Szczur had a touchdown reception and completed two passes for 31 yards as the Wildcats suffered a last-minute, 31-24 loss to cross-town rival Temple in Friday night’s season opener.
Talley, who coached San Francisco 49ers running back Bryant Westbrook at Villanova, says NFL scouts have told him that Szczur is likely to be a third- to fourth-round pick in April’s NFL draft. He compares him to a bigger version of New England Patriots wide receiver Wes Welker.
Gil Brandt, an analyst for NFL.com and a longtime executive with the Dallas Cowboys, likens Szczur to Cincinnati Bengals rookie wide receiver Jordan Shipley, a third-round pick in April’s NFL draft.
“He may be the most interesting player in college football,” Brandt says.
A major-league prospect
Baseball people are impressed, too. Tim Wilken, the Cubs’ director of amateur and professional scouting, describes Szczur’s play in the minors this past summer as “borderline incredible.”
After signing with the Cubs, Szczur dazzled as a center fielder during a 25-game stint in three different lower levels of the minor leagues this past summer. Using a wooden bat for the first time, he hit .347 and scored 24 runs.
Wilken marvels at Szczur’s hand-eye coordination and hitting ability for someone with limited at-bats because of football.
“Supposedly he’s going to be in good in football, but he’s going to be real good in baseball if he chooses that,” Wilken says.
Szczur’s Cubs contract has already paid him $100,000. It allows him to play football for Villanova this season, but requires him to choose between baseball and football by Feb. 10.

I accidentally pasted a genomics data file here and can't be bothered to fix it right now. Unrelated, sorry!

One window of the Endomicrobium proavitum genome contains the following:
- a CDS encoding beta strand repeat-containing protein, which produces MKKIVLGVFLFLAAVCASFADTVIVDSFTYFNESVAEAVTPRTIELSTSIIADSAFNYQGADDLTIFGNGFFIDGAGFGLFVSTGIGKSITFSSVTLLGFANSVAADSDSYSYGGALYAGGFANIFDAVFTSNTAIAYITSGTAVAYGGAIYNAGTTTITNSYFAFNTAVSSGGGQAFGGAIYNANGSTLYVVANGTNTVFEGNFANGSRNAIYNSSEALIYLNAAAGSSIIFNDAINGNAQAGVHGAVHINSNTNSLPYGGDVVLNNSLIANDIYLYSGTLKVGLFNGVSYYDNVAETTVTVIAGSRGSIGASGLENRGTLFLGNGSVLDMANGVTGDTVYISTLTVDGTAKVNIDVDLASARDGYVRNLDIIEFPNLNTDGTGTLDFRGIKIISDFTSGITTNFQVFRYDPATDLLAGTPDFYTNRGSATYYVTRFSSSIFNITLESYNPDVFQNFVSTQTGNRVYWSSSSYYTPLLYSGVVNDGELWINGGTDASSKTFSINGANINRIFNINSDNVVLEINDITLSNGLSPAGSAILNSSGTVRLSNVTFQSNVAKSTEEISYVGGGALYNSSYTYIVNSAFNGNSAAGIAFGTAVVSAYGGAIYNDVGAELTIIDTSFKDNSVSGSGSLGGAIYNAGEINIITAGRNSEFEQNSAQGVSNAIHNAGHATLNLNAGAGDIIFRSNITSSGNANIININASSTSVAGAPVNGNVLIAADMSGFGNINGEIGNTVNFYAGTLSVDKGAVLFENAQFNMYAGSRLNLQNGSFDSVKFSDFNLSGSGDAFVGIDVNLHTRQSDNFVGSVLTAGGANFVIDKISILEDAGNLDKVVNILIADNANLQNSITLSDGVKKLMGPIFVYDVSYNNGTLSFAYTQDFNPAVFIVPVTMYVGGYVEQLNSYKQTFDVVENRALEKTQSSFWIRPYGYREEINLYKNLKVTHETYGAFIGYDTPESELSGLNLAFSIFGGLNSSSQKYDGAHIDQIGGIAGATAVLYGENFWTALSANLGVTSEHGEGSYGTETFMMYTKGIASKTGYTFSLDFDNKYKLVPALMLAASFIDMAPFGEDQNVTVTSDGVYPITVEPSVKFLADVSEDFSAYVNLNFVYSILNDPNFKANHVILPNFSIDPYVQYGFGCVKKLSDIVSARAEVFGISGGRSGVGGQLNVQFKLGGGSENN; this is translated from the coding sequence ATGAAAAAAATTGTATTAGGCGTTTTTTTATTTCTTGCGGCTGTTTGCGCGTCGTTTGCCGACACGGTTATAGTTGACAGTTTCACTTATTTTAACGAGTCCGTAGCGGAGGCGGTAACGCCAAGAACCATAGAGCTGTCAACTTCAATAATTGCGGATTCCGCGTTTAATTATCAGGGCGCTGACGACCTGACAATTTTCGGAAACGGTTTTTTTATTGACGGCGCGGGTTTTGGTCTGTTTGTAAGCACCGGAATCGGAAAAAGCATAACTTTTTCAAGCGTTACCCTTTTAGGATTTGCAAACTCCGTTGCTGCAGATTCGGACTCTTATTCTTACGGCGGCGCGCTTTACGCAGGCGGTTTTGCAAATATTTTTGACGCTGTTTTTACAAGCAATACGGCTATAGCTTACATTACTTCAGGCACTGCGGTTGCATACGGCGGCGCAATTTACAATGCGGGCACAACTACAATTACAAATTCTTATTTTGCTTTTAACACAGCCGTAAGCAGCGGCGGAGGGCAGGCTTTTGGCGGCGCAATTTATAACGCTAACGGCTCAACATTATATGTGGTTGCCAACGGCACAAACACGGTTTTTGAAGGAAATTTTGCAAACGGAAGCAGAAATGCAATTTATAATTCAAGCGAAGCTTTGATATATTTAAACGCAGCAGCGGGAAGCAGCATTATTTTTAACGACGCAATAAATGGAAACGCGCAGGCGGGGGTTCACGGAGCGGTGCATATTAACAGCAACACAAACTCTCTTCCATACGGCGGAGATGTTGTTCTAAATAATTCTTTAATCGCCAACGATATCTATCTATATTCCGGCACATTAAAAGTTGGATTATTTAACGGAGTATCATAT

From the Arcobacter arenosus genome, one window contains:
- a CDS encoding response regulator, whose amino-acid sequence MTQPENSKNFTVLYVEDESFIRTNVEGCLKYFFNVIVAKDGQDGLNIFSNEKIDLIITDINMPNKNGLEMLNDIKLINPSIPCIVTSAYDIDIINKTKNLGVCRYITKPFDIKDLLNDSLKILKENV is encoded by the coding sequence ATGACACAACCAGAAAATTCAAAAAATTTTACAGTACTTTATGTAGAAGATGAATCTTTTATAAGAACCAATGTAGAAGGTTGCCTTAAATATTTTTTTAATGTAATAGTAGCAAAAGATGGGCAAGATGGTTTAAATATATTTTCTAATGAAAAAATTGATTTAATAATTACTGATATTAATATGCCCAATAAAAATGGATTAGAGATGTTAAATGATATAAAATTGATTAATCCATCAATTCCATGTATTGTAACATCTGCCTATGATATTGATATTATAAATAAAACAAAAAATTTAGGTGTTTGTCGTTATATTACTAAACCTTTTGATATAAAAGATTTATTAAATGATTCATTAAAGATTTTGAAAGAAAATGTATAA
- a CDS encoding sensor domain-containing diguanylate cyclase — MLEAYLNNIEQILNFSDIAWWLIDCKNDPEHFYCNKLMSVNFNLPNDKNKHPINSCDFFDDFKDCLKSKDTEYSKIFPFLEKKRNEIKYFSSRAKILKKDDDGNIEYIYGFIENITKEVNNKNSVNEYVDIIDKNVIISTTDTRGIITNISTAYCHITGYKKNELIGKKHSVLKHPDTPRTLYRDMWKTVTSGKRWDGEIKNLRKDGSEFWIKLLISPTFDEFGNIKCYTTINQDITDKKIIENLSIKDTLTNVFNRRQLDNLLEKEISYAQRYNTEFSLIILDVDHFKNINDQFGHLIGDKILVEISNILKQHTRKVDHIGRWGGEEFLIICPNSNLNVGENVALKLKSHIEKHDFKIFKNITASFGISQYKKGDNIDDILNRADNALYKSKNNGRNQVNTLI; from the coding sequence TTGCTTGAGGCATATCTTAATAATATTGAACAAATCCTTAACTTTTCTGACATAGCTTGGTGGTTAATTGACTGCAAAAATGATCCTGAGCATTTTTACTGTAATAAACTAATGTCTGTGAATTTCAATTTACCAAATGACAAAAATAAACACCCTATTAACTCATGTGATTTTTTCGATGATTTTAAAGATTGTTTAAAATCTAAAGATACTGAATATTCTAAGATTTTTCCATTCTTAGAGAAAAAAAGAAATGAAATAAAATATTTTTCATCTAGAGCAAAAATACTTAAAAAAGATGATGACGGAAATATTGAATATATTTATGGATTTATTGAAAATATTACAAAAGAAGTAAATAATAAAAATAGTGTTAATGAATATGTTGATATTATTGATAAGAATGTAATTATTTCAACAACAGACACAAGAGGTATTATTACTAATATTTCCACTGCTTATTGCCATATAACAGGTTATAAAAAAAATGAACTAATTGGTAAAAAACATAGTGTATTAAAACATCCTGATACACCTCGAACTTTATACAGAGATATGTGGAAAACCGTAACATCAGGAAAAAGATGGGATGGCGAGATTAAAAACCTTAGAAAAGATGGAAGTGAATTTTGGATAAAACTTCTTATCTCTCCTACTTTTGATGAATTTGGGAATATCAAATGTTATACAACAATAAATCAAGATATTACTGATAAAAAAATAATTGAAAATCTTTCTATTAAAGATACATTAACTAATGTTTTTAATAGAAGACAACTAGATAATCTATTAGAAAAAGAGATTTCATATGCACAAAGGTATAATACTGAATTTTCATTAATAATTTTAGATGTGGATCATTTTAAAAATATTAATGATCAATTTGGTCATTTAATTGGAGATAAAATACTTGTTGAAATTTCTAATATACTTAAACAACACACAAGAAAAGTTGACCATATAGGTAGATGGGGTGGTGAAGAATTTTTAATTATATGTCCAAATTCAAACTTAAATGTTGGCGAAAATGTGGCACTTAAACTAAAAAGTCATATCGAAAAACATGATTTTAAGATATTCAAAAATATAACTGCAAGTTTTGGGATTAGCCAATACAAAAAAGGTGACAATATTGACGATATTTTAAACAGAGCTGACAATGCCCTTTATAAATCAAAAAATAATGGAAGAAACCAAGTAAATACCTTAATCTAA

If he sticks with baseball, he will receive another $500,000.
“Now I’m kind of in a tough spot,” says Szczur, who was also drafted in the 38th round out of high school by the Los Angeles Dodgers. “I absolutely love the minor leagues, but if I have a good football season I’ll probably go the football route if I have a chance to get drafted, because you make it faster. I love football too. It’s not like I like one better than the other.”
Wilken believes Szczur could be a starting center fielder and an above-average hitter in the majors. He says he has emphasized to Szczur the NFL’s high risk of injury and lack of longevity.
“The one thing I don’t think he knows at this point is how good he could really be at baseball,” Wilken says.
Talley says he’s not sure which sport Szczur will choose, but believes money will be the deciding factor. He also leaves little doubt about which sport he thinks suits Szczur better.
“He’s a football player playing baseball.”
A real lifesaver
As tough as the choice between baseball and football will be, Szczur’s decision to donate his stem cells was easy.
For 18 years, Talley has had his players sign up for a national bone marrow registry. It’s part of a national campaign he started called “Get In The Game and Save a Life.” This year, 30 college football teams participated.